Gilead Faces Doubts on Wall Street a Year After $12 Billion Deal

(Bloomberg) -- Investors in Gilead Sciences Inc. are still waiting for the company to prove the value of last year’s purchase of Kite Pharma Inc., and time may be running out.

The drugmaker’s shares have traded sideways since the Kite deal was announced in late August of last year. Sales of Kite’s first treatment, Yescarta, failed to impress in its first two full quarters on the market and competition is looming. Adding to concerns, Gilead’s long-time chairman, chief executive officer and chief medical officer have all recently stepped down.

Robert W. Baird & Co. analyst Brian Skorney says Gilead may have to write down the deal, which the company values at $11.9 billion. That means lowering the projections on its balance sheet, if the multi billion-dollar sales Wall Street expects don’t materialize. The long-time bull cut his rating on the stock to neutral in July following the management exodus.

“A lot of people take a bearish view, myself included, that they are not going to get that return” that the company expected, Skorney said in a telephone interview. Gilead’s most recent 10-K filing says the fair value of Kite’s assets is about $9 billion based on discounted cash flows of future sales.

Gilead Faces Doubts on Wall Street a Year After $12 Billion Deal

Gilead doesn’t comment on speculation, a company representative said in an email.

The next year will be critical for Gilead to prove it can turn things around, according to Piper Jaffray analyst Tyler Van Buren. He expects the cancer drugs acquired from Kite, known as CAR-T therapies, will bring in $2.8 billion in sales for Gilead by 2025. Analysts, on average, estimate Yescarta sales will be $2.3 billion in 2025, according to data compiled by Bloomberg.

“People need to see some sort of inflection,” Van Buren said in a phone interview.

Gilead Faces Doubts on Wall Street a Year After $12 Billion Deal

Even Wall Street’s biggest bull says it could take a decade or more for Gilead to prove the acquisition was worth it.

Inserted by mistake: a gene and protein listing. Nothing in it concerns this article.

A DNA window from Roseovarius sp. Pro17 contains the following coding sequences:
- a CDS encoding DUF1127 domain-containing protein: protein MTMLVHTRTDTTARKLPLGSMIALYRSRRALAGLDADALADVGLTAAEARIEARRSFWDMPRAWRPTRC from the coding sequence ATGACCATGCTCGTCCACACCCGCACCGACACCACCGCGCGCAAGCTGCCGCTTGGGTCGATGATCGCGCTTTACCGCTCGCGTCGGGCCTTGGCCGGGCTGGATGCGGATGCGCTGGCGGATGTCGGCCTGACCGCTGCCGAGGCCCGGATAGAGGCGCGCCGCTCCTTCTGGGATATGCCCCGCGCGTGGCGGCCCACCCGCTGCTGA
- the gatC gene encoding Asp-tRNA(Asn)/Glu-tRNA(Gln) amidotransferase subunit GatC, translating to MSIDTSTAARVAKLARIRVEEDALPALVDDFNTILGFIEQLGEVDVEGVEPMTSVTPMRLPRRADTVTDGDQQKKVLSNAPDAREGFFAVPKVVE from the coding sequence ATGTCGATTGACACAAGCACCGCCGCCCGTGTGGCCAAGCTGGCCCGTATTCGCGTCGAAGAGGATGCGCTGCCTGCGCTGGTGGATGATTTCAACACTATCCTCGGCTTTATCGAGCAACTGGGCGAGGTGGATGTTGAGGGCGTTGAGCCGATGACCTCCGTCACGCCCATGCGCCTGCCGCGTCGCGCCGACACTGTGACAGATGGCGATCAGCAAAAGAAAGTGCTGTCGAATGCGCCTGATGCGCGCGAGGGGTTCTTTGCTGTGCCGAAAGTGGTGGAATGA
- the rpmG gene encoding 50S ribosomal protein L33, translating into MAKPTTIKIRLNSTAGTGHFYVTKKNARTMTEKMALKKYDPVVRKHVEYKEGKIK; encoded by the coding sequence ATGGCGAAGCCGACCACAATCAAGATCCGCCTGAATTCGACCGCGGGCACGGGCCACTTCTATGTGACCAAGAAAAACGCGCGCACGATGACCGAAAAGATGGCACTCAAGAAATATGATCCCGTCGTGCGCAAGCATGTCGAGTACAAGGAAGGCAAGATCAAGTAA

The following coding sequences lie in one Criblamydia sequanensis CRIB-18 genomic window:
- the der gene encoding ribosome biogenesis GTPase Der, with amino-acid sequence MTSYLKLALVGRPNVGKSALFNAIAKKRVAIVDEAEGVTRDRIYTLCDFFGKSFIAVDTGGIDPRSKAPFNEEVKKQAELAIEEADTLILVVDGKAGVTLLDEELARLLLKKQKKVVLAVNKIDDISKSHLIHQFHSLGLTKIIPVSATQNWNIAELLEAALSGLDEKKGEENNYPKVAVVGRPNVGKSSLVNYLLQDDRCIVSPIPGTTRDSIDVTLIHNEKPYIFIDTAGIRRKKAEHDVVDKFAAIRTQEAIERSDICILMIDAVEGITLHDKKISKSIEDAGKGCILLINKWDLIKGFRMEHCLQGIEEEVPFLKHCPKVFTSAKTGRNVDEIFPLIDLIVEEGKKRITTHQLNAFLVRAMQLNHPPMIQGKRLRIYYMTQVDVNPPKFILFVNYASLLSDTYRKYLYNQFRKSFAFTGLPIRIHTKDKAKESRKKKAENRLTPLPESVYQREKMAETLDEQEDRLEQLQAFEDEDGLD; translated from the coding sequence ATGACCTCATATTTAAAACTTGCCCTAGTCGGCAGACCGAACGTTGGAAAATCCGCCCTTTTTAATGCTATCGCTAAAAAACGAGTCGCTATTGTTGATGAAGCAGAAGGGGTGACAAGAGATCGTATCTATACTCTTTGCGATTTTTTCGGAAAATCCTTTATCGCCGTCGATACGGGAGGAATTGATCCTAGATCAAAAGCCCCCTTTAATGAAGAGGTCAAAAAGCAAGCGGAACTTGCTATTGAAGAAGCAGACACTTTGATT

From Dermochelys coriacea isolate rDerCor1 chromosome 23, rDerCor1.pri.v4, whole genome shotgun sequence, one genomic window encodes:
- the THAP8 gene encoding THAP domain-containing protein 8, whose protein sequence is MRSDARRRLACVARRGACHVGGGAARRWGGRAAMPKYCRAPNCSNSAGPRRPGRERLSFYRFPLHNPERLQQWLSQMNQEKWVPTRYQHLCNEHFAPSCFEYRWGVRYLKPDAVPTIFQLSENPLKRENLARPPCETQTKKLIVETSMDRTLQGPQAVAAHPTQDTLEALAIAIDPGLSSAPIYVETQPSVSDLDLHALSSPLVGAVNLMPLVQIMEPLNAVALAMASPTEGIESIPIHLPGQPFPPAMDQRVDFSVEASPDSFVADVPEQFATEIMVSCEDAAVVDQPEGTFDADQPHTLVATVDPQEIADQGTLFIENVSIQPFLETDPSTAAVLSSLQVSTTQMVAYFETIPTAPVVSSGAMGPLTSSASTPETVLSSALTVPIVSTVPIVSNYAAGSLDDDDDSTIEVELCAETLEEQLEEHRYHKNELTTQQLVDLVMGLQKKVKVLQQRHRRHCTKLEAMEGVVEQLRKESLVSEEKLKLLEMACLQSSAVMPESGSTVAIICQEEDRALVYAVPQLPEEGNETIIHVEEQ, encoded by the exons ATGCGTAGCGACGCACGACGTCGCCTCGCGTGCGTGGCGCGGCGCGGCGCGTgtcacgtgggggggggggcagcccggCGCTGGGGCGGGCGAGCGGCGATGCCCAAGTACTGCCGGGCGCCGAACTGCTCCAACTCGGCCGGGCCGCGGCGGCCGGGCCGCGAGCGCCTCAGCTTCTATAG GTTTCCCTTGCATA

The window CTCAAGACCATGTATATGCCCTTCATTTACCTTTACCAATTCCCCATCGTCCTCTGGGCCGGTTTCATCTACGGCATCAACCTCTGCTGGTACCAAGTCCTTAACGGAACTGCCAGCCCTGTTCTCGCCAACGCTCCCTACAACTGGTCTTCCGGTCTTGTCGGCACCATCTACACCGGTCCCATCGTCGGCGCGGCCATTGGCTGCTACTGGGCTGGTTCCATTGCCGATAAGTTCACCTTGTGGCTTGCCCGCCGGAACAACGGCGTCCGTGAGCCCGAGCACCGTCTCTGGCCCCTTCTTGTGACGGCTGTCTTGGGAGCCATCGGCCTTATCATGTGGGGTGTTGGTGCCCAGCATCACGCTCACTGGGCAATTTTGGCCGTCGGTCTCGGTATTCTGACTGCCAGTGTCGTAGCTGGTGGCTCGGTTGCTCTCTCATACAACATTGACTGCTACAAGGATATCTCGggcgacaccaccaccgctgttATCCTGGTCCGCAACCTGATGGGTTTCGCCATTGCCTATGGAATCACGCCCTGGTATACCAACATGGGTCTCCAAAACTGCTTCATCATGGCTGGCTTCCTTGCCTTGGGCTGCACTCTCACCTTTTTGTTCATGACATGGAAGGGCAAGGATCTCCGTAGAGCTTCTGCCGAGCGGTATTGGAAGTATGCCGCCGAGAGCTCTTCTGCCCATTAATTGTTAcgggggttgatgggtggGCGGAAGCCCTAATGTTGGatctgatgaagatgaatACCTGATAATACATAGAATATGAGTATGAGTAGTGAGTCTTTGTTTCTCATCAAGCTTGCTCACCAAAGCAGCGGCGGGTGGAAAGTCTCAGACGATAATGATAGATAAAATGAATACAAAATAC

“I don’t think there will ever be a scenario in the next five years where you will be able to crunch the numbers and say they got back their investment in Kite; it’s just way more long-term of a vision,” Raymond James analyst Steven Seedhouse said in an interview. He holds the highest price target on Gilead shares at $97, based on a bullish outlook for new drugs to treat HIV.

To be sure, Gilead has told investors to be patient. Last year, the Foster City, California-based company said it will take at least three years for the Kite deal to add to earnings. The problem is that the competitive landscape for cancer immunotherapy is changing fast.

Just last week, Allogene Therapeutics Inc. -- run by Kite’s former management team -- filed for an initial public offering after raising more than $400 million to advance so-called off-the-shelf CAR-T therapies. These new products could threaten drugs like Yescarta because they don’t need to be personalized for each patient and could cost much less.

The increasing competition in cellular therapies makes it “unlikely” that Gilead’s CAR-T platform will be the “winning technology,” Skorney said.

Bloomberg Intelligence analyst Asthika Goonewardene cautions that it’s premature to draw conclusions as the industry is still in its infancy.

“Consensus is all over the place, and rightfully so,” Goonewardene said. “What we know is that cell therapy is giving us amazing response rates, and in some cases, functional cures. There is so much more work to be done.”

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